Chinese e-commerce startup Taojiji is teetering on the verge of bankruptcy after failing to raise new funds from venture capitalists, the company said Monday in a statement on its official Weibo microblog.
The company is seeking either extensive debt restructuring or a liquidation bankruptcy, according to the statement, which was signed by Taojiji founder and CEO Zhang Zhengping. Under the terms of the former, Taojiji’s creditors will assume overall ownership of the company by exchanging unpaid debts for shares. Any additional income generated from share sales will go toward operating the embattled online shopping platform.
If that doesn’t work, Taojiji will file for bankruptcy, and Zhang and his team will strive to repay the debts by starting a new business, the statement said.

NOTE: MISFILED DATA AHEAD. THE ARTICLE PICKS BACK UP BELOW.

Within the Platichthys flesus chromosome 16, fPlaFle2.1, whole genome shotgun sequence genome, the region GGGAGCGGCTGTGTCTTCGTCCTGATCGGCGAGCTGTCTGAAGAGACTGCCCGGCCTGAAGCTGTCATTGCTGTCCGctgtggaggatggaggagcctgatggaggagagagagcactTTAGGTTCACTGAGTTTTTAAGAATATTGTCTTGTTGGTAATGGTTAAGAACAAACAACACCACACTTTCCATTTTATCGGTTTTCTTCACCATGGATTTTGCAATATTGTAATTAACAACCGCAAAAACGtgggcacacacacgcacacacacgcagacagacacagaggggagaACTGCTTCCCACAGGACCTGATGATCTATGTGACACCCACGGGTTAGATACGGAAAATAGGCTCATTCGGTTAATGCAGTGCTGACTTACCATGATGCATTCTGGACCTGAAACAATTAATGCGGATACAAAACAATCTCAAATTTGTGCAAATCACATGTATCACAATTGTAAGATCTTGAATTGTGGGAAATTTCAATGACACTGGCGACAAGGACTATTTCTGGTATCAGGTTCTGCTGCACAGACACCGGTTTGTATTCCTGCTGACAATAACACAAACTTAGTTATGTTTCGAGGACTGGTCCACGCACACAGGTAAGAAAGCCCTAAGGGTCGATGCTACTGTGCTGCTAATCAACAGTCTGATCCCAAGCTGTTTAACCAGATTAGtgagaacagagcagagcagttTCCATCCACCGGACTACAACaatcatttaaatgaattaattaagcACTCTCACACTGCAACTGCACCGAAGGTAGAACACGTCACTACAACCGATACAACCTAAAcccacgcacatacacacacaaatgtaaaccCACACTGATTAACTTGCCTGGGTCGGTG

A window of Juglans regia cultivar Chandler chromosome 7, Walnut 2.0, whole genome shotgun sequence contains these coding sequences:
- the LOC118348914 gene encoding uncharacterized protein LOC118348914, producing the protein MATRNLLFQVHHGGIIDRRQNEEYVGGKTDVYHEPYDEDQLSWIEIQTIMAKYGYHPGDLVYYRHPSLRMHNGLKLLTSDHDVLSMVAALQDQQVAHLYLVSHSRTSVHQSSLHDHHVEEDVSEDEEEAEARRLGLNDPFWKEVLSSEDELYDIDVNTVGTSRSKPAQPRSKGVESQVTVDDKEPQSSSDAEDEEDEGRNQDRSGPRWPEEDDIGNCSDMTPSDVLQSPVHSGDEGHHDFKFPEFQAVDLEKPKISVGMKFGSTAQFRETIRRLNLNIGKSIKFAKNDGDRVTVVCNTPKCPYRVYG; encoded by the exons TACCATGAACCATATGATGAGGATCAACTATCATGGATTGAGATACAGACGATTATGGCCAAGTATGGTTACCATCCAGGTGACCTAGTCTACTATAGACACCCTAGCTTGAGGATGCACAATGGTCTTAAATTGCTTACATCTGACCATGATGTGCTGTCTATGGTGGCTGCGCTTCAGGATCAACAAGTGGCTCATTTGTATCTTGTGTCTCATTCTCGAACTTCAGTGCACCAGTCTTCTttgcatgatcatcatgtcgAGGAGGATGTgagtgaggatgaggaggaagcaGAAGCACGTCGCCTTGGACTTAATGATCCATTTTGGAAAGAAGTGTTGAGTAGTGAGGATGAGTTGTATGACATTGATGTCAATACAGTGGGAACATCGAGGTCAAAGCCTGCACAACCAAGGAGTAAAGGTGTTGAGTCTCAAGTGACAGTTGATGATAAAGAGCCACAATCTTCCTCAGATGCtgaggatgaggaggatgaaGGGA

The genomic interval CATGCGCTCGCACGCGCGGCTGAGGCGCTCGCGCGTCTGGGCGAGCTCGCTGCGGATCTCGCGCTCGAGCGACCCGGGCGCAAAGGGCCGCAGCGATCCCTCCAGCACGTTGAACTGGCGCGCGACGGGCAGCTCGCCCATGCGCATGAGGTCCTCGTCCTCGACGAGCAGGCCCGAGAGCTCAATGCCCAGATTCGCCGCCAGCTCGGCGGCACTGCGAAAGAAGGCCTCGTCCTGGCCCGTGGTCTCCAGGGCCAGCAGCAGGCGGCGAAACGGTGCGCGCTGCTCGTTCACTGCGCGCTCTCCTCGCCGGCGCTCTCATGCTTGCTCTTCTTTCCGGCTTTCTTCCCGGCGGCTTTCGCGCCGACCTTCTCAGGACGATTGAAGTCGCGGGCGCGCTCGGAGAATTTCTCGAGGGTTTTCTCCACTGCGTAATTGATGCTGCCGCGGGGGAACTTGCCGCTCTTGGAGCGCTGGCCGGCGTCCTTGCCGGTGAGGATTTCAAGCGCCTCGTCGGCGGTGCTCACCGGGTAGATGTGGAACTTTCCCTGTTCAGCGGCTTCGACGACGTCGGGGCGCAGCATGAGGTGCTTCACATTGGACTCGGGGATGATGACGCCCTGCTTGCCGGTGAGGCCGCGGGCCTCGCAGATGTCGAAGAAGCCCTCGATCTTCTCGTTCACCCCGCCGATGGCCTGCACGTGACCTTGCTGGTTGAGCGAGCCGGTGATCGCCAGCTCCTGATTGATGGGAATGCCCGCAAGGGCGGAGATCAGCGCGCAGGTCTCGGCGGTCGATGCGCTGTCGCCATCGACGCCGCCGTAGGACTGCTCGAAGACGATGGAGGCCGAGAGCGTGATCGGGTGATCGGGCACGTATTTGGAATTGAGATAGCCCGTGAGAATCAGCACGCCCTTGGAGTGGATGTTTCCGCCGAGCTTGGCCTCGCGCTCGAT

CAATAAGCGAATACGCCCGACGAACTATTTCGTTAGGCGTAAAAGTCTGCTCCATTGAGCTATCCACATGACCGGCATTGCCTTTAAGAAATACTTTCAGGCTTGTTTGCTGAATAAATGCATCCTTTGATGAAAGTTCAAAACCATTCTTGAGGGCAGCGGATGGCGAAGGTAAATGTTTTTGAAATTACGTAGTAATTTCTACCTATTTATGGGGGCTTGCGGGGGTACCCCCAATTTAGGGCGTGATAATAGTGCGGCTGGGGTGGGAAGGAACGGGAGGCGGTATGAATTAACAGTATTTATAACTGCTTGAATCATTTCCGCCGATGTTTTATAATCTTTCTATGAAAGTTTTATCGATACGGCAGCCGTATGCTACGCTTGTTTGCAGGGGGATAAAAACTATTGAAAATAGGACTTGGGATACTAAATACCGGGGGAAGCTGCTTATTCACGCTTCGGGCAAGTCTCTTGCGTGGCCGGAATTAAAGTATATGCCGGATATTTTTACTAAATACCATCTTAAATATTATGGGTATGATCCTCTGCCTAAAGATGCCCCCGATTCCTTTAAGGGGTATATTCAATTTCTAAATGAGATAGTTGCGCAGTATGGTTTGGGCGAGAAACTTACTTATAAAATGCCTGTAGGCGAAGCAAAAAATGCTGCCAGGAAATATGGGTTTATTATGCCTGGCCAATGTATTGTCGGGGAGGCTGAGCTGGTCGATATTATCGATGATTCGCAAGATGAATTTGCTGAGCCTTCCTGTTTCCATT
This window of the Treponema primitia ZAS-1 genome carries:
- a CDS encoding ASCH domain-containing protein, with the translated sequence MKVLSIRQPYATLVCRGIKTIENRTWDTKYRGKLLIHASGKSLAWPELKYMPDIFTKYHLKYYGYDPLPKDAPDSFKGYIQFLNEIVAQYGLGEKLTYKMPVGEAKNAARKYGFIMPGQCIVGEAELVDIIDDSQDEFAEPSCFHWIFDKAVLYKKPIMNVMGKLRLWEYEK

In October, Taojiji entered negotiations with two undisclosed investors in a bid to secure funding to prop up its rapid expansion.
The company, which came online in August 2018 and targeted shoppers outside China’s major cities, had previously come under fire for using money earned by its merchants to subsidize shoppers and maintain growth. In September, Taojiji sellers crowded into its Shanghai offices demanding that the company release long-unpaid sales revenues.
Ultimately, Taojiji’s bet on new investment foundered when one investor delayed the remittance of funds despite signing an investment agreement, while another maintained a “wait-and-see” attitude toward sinking cash into the company, the statement claimed.
Taojiji did not respond to a phone call from Caixin on Monday.
Contact reporter Ding Yi (firstname.lastname@example.org)